Cadeera is doing AI visual search for home decor – TechCrunch

In recent years we have seen a whole bunch of visual / style fashion-focused search engines helping people find the right thread to buy online by applying computer vision and other AI techniques to do smart-visual and visual search Help. Which can easily match and surface to specific shapes and styles. Like startup Donde quest, Glitter And to name a few.

Early stage london based Cadera, Which is in the midst of raising a seed round, wants to apply a similar AI visual search approach but for interior decoration. All through the epidemic it is working on a prototype aimed at e-commerce discovery of taste-driven items such as sofas, armchairs and coffee tables.

Founder and CEO Sebastian Spiegler, an early (former) SwiftKey Staff with a PhD in machine learning and natural language processing, TechCrunch went through a demo of the current prototype.

The software provides a multi-step UX, which is the first to identify a person’s decor style preferences – to give them a verdict on a number of room book images staged in various interior decor styles. Meets (via a Tinder-style swipe) left or right).

It then begins to suggest using these taste cues to purchase specific items (such as armchairs, sofas, etc.) that fit the styles they prefer. The user can continue to influence selections by asking them to look for other similar items (‘more like this’), or look for less similar items to broaden the range of items they show – a bit in their search Injecting bit visibility.

The platform also allows users to search by uploading an image – with Cadera then parsing their database on the surface of similar-looking items that are available for sale.

It also has an AR component on its product map – which will eventually allow users to imagine a potential purchase in situ in their home. Voice search will also be resorted to.

“Keyword search is basically broken,” Spiegler argues. “Image you’re renovating or renovating your house and you say I’m looking for something, I’ve seen it somewhere, I only know when I see it, and I really don’t know what I need – So [challenge we’re addressing is this] The whole process of finding out what you want. ”

“The mission is understanding personal priorities. If you don’t know yourself what you’re looking for, we’re basically helping you with visual clues and with pieces of inspiration – which can be content, pictures and then at some point community as well Is – want to know what you are doing. And it helps for the retailer to understand what their customers want. “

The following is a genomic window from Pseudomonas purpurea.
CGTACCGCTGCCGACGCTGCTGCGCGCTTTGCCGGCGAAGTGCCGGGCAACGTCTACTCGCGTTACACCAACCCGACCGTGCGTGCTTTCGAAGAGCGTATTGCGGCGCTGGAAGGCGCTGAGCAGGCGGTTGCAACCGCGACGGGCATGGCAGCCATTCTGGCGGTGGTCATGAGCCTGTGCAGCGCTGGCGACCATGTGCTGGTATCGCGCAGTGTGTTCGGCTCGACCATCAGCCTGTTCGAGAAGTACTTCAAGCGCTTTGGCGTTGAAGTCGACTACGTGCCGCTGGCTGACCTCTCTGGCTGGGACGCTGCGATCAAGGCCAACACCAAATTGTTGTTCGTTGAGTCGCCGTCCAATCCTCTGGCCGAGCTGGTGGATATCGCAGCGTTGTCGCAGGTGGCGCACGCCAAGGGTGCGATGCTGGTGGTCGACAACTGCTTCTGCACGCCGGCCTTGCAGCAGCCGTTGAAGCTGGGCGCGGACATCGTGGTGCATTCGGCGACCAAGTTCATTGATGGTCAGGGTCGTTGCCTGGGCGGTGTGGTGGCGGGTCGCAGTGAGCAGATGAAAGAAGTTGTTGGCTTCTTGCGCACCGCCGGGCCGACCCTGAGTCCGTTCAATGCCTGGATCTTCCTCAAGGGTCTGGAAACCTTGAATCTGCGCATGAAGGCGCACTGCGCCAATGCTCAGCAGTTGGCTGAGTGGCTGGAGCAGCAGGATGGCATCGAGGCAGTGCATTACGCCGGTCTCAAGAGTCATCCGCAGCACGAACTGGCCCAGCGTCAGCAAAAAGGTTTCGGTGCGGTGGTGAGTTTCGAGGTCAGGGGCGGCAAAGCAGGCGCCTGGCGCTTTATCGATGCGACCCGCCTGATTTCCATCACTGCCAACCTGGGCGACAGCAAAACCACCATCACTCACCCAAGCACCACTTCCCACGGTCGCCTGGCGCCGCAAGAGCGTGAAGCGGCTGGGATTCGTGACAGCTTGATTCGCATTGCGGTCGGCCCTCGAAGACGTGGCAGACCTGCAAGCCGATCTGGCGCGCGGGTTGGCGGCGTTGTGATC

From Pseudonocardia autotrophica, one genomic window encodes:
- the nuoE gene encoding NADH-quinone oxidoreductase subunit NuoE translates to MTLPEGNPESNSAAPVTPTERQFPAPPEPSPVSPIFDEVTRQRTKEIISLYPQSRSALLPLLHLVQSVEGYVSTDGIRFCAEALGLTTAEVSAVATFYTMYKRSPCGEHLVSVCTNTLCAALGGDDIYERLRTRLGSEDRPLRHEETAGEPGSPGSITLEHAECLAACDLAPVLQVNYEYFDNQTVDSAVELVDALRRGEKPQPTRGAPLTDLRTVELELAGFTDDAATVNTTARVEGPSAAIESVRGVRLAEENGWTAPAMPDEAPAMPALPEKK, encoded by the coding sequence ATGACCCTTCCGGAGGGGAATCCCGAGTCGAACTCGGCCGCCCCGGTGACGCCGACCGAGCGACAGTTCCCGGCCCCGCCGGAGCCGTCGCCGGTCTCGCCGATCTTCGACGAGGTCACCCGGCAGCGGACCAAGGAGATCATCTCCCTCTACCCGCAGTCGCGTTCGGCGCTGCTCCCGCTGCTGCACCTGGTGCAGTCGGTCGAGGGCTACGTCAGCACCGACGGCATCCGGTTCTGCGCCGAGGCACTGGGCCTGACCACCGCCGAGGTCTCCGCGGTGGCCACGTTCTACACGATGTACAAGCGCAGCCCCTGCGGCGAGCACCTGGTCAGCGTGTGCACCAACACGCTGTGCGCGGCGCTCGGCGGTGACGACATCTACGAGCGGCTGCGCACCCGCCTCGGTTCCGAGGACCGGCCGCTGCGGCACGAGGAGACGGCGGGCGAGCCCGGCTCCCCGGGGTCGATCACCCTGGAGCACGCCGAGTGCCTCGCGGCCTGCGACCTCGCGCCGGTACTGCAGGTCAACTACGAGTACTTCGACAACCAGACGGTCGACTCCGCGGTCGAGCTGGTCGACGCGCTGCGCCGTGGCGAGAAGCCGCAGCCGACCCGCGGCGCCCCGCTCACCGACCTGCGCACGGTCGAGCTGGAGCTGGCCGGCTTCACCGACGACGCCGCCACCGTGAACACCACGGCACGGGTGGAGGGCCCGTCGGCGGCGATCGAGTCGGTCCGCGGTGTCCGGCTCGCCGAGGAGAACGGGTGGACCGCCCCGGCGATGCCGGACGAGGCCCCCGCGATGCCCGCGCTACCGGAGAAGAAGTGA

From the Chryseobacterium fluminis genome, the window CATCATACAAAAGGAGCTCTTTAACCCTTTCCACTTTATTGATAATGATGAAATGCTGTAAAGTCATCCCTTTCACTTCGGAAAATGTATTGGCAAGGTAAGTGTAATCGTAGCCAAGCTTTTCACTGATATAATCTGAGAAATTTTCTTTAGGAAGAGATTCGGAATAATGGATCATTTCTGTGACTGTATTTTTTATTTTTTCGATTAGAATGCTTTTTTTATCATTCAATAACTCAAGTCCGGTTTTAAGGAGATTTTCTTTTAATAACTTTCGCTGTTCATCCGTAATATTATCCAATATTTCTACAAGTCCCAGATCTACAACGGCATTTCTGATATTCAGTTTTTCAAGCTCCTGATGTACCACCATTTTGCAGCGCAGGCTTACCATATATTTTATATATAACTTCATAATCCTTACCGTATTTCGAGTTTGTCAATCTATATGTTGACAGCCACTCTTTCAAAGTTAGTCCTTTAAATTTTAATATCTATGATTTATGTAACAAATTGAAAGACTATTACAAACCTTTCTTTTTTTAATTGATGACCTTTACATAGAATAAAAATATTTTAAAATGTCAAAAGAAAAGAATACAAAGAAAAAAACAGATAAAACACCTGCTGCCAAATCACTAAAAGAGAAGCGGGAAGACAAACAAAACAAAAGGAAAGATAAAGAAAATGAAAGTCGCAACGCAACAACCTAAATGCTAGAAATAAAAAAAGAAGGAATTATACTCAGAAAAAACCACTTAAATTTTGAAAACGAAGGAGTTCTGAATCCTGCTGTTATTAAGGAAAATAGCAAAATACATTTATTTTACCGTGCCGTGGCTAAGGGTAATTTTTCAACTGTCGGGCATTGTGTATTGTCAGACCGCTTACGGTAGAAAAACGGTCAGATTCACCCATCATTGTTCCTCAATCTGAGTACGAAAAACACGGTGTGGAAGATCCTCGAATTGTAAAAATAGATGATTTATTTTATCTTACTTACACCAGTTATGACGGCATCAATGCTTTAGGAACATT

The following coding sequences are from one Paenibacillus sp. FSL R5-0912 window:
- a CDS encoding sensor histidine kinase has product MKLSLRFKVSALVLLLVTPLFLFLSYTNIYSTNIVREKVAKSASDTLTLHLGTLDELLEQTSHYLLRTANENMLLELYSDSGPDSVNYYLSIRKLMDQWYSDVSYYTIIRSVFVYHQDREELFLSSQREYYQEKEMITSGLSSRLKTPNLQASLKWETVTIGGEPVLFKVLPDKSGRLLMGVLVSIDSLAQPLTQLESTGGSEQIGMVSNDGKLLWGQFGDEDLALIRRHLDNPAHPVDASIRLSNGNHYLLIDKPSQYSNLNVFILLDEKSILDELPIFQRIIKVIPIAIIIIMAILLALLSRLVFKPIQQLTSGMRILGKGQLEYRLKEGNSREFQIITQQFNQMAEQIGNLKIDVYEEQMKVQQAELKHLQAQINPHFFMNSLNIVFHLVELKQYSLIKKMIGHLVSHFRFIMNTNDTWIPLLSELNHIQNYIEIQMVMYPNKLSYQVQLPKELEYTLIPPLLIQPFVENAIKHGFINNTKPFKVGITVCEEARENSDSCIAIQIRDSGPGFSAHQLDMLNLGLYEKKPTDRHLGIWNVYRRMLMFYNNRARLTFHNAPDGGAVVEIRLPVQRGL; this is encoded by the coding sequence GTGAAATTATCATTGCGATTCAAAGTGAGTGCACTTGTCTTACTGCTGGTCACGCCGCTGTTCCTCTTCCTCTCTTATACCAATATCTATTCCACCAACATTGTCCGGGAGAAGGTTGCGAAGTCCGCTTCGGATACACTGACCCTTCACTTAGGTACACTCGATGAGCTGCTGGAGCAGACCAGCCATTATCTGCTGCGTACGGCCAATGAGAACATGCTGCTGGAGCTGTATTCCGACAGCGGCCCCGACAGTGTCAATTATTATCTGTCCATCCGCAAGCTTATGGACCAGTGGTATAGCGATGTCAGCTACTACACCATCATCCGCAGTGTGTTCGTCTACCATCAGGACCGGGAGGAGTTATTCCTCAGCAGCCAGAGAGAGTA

“It builds confidence, you’re more sure of your purchase, you’re less likely to return something – which is a big cost to retailers. And, at the same time, you can also buy more because you can more easily Can find things you can buy, ”he says.

Ecommerce has given a big boost to the epidemic that continues online shopping. But the flip side is that bricks and mortar retailers have been hit hard.

The situation can be especially tricky for furniture retailers who can operate showrooms well before COVID-19 – trusting customers to be able to browse the person to drive search and sales Depends – so they are looking for smart devices that can help them to increase and / or convert online sales.

And region-specific visual search engines are likely to see uplift as part of a broader epidemic-driven ecommerce shift.

“I want to start with interior design / home decoration and furniture, the reason being that it is a clearly lined market. In my view, there is no one who has blocked the way to find and find things easily. ” Spiegler tells TechCrunch. “In fashion, there are quite a few companies. And I think we can master furniture and home decor and then move into other areas. But here is the opportunity for me. “

“We can take a lot of ideas from the fashion sector and apply it to furniture,” he says. “I think there is a huge difference – and no one has seen it enough.”

The size of the opportunity that Cadera is targeting is a $ 10BN- $ 20BN market globally, according to Spiegler.

The startup’s initial business model is b2b – the plan is to sell its SaaS to ecommerce retailers to integrate visual search tools directly into their websites.